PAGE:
Intensive Care Medicine

, Volume 37, Issue 3, pp 420–429 | Cite as

Low-dose steroids for septic shock and severe sepsis: the use of Bayesian statistics to resolve clinical trial controversies

  • Andre C. KalilEmail author
  • Junfeng Sun
Systematic Review



Low-dose steroids have shown contradictory results in trials and three recent meta-analyses. We aimed to assess the efficacy and safety of low-dose steroids for severe sepsis and septic shock by Bayesian methodology.


Randomized trials from three published meta-analyses were reviewed and entered in both classic and Bayesian databases to estimate relative risk reduction (RRR) for 28-day mortality, and relative risk increase (RRI) for shock reversal and side effects.


In septic shock trials only (Marik meta-analysis; N = 965), the probability that low-dose steroids decrease mortality by more than 15% (i.e., RRR > 15%) was 0.41 (0.24 for RRR > 20% and 0.14 for RRR > 25%). For severe sepsis and septic shock trials combined, the results were as follows: (1) for the Annane meta-analysis (N = 1,228), the probabilities were 0.57 (RRR > 15%), 0.32 (RRR > 20%), and 0.13 (RRR > 25%); (2) for the Minneci meta-analysis (N = 1,171), the probability was 0.57 to achieve mortality RRR > 15%, 0.32 (RRR > 20%), and 0.14 (RRR > 25%). The removal of the Sprung trial from each analysis did not change the overall results. The probability of achieving shock reversal ranged from 65 to 92%. The probability of developing steroid-induced side effects was as follows: for gastrointestinal bleeding (N = 924), there was a 0.73 probability of steroids causing an RRI > 1%, 0.70 for RRI > 2%, and 0.67 for RRI > 5%; for superinfections (N = 964), probabilities were 0.81 (RRI > 1%), 0.76 (RRI > 2%), and 0.70 (RRI > 5%); and for hyperglycemia (N = 540), 0.99 (RRI > 1%), 0.97 (RRI > 2%), and 0.94 (RRI > 5%).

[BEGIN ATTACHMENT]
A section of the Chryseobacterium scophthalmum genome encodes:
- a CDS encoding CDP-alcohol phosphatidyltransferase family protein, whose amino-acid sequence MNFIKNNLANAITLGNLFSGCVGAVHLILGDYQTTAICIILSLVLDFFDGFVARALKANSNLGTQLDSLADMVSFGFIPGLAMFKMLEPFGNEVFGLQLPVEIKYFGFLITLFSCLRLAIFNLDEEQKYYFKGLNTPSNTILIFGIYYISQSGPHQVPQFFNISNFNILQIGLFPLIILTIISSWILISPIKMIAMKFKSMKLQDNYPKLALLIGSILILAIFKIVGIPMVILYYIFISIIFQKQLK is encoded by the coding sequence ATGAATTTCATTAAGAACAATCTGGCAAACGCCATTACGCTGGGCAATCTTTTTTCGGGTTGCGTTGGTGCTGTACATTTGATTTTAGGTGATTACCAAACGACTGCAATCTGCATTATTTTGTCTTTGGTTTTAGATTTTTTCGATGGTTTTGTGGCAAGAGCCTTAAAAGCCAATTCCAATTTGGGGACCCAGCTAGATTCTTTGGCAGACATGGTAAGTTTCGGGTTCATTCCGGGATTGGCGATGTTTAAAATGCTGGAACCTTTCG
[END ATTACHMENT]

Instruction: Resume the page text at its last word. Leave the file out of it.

Based on clinically meaningful thresholds (RRR > 15–25%) for mortality reduction in severe sepsis or septic shock, the Bayesian approach to all three meta-analyses consistently showed that low-dose steroids were not associated with survival benefits. The probabilities of developing steroid-induced side effects (superinfections, bleeding, and hyperglycemia) were high for all analyses.


Steroids Sepsis Shock 



The authors thank Ms. Elaine Litton and Ms. Ashley Calhoon for providing outstanding administrative support.

Conflict of interest

Andre Kalil has received research grants from Eisai and Astra Zeneca. Junfeng Sun has no conflicts to report.

Supplementary material

134_2010_2121_MOESM1_ESM.doc (38 kb)
Supplementary material 1 (DOC 38)


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Copyright information

© Copyright jointly held by Springer and ESICM 2011

Authors and Affiliations

  1. 1.Department of MedicineUniversity of Nebraska Medical CenterOmahaUSA
  2. 2.Critical Care Medicine DepartmentNational Institutes of HealthBethesdaUSA

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